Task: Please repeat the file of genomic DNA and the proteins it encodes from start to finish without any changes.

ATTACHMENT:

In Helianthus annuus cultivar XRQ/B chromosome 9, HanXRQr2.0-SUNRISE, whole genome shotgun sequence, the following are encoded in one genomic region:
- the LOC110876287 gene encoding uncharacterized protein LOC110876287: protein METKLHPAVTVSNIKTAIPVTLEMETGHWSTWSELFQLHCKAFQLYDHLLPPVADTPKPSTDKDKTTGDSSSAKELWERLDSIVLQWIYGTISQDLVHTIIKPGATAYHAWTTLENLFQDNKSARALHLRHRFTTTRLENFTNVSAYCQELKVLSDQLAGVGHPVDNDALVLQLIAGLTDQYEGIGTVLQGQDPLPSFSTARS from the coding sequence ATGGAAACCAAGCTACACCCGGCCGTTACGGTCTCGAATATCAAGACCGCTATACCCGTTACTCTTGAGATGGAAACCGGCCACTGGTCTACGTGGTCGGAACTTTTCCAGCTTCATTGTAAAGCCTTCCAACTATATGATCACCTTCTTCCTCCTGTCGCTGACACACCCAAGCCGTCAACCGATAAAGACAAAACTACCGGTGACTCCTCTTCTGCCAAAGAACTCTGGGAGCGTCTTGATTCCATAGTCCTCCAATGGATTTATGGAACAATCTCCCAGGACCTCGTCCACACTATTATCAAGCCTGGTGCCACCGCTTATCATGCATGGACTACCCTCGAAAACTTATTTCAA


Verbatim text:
In Helianthus annuus cultivar XRQ/B chromosome 9, HanXRQr2.0-SUNRISE, whole genome shotgun sequence, the following are encoded in one genomic region:
- the LOC110876287 gene encoding uncharacterized protein LOC110876287: protein METKLHPAVTVSNIKTAIPVTLEMETGHWSTWSELFQLHCKAFQLYDHLLPPVADTPKPSTDKDKTTGDSSSAKELWERLDSIVLQWIYGTISQDLVHTIIKPGATAYHAWTTLENLFQDNKSARALHLRHRFTTTRLENFTNVSAYCQELKVLSDQLAGVGHPVDNDALVLQLIAGLTDQYEGIGTVLQGQDPLPSFSTARS from the coding sequence ATGGAAACCAAGCTACACCCGGCCGTTACGGTCTCGAATATCAAGACCGCTATACCCGTTACTCTTGAGATGGAAACCGGCCACTGGTCTACGTGGTCGGAACTTTTCCAGCTTCATTGTAAAGCCTTCCAACTATATGATCACCTTCTTCCTCCTGTCGCTGACACACCCAAGCCGTCAACCGATAAAGACAAAACTACCGGTGACTCCTCTTCTGCCAAAGAACTCTGGGAGCGTCTTGATTCCATAGTCCTCCAATGGATTTATGGAACAATCTCCCAGGACCTCGTCCACACTATTATCAAGCCTGGTGCCACCGCTTATCATGCATGGACTACCCTCGAAAACTTATTTCAA